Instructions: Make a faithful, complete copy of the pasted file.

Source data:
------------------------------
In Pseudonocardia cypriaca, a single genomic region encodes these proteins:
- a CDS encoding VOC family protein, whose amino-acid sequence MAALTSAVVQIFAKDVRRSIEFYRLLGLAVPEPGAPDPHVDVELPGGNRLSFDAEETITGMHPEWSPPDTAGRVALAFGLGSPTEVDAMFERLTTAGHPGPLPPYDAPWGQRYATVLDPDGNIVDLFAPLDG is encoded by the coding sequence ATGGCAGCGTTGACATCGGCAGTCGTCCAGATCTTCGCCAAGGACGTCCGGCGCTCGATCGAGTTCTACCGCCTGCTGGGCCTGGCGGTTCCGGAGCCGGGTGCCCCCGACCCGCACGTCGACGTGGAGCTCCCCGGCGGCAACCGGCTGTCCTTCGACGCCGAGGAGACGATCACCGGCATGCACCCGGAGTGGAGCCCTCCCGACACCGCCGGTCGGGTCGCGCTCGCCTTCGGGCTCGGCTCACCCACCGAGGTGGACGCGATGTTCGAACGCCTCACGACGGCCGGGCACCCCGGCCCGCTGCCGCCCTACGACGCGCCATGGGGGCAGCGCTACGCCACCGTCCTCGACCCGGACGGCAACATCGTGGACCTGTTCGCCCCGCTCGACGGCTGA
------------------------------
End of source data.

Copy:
In Pseudonocardia cypriaca, a single genomic region encodes these proteins:
- a CDS encoding VOC family protein, whose amino-acid sequence MAALTSAVVQIFAKDVRRSIEFYRLLGLAVPEPGAPDPHVDVELPGGNRLSFDAEETITGMHPEWSPPDTAGRVALAFGLGSPTEVDAMFERLTTAGHPGPLPPYDAPWGQRYATVLDPDGNIVDLFAPLDG is encoded by the coding sequence ATGGCAGCGTTGACATCGGCAGTCGTCCAGATCTTCGCCAAGGACGTCCGGCGCTCGATCGAGTTCTACCGCCTGCTGGGCCTGGCGGTTCCGGAGCCGGGTGCCCCCGACCCGCACGTCGACGTGGAGCTCCCCGGCGGCAACCGGCTGTCCTTCGACGCCGAGGAGACGATCACCGGCATGCACCCGGAGTGGAGCCCTCCCGACACCGCCGGTCGGGTCGCGCTCGCCTTCGGGCTCGGCTCACCCACCGAGGTGGACGCGATGTTCGAACGCCTCACGACGGCCGGGCACCCCGGCCCGCTGCCGCCCTACGACGCGCCATGGGGGCAGCGCTACGCCACCGTCCTCGACCCGGACGGCAACATCGTGGACCTGTTCGCCCCGCTCGACGGCTGA